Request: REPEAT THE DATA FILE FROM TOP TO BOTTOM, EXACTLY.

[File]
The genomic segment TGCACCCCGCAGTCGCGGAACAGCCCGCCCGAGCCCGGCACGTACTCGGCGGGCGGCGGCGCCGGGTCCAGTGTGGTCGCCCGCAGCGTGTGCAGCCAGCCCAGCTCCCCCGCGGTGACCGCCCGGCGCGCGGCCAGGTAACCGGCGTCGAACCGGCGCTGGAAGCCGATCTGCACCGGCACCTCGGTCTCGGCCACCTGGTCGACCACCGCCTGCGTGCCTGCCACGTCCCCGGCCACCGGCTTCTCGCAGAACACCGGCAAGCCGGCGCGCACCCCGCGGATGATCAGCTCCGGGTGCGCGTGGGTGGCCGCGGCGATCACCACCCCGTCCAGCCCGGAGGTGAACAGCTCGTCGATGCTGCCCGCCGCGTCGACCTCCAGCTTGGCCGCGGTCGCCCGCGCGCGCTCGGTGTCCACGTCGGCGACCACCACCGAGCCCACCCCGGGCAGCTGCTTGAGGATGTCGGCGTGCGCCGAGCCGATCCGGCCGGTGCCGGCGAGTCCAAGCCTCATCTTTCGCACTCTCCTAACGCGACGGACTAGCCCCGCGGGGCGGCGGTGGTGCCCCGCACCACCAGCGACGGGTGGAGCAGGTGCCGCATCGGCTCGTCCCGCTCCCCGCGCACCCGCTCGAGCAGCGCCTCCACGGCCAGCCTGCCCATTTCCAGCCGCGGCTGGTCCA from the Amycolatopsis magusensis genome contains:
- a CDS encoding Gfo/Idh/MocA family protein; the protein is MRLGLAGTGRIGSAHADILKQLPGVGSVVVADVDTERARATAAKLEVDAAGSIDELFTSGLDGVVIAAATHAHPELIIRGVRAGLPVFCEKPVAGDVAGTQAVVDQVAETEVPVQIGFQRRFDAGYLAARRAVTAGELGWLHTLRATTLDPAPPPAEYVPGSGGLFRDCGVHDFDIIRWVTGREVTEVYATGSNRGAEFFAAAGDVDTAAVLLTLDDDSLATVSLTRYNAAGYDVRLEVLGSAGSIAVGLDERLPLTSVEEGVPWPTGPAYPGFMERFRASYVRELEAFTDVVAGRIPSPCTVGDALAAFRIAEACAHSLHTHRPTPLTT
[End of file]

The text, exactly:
The genomic segment TGCACCCCGCAGTCGCGGAACAGCCCGCCCGAGCCCGGCACGTACTCGGCGGGCGGCGGCGCCGGGTCCAGTGTGGTCGCCCGCAGCGTGTGCAGCCAGCCCAGCTCCCCCGCGGTGACCGCCCGGCGCGCGGCCAGGTAACCGGCGTCGAACCGGCGCTGGAAGCCGATCTGCACCGGCACCTCGGTCTCGGCCACCTGGTCGACCACCGCCTGCGTGCCTGCCACGTCCCCGGCCACCGGCTTCTCGCAGAACACCGGCAAGCCGGCGCGCACCCCGCGGATGATCAGCTCCGGGTGCGCGTGGGTGGCCGCGGCGATCACCACCCCGTCCAGCCCGGAGGTGAACAGCTCGTCGATGCTGCCCGCCGCGTCGACCTCCAGCTTGGCCGCGGTCGCCCGCGCGCGCTCGGTGTCCACGTCGGCGACCACCACCGAGCCCACCCCGGGCAGCTGCTTGAGGATGTCGGCGTGCGCCGAGCCGATCCGGCCGGTGCCGGCGAGTCCAAGCCTCATCTTTCGCACTCTCCTAACGCGACGGACTAGCCCCGCGGGGCGGCGGTGGTGCCCCGCACCACCAGCGACGGGTGGAGCAGGTGCCGCATCGGCTCGTCCCGCTCCCCGCGCACCCGCTCGAGCAGCGCCTCCACGGCCAGCCTGCCCATTTCCAGCCGCGGCTGGTCCA from the Amycolatopsis magusensis genome contains:
- a CDS encoding Gfo/Idh/MocA family protein; the protein is MRLGLAGTGRIGSAHADILKQLPGVGSVVVADVDTERARATAAKLEVDAAGSIDELFTSGLDGVVIAAATHAHPELIIRGVRAGLPVFCEKPVAGDVAGTQAVVDQVAETEVPVQIGFQRRFDAGYLAARRAVTAGELGWLHTLRATTLDPAPPPAEYVPGSGGLFRDCGVHDFDIIRWVTGREVTEVYATGSNRGAEFFAAAGDVDTAAVLLTLDDDSLATVSLTRYNAAGYDVRLEVLGSAGSIAVGLDERLPLTSVEEGVPWPTGPAYPGFMERFRASYVRELEAFTDVVAGRIPSPCTVGDALAAFRIAEACAHSLHTHRPTPLTT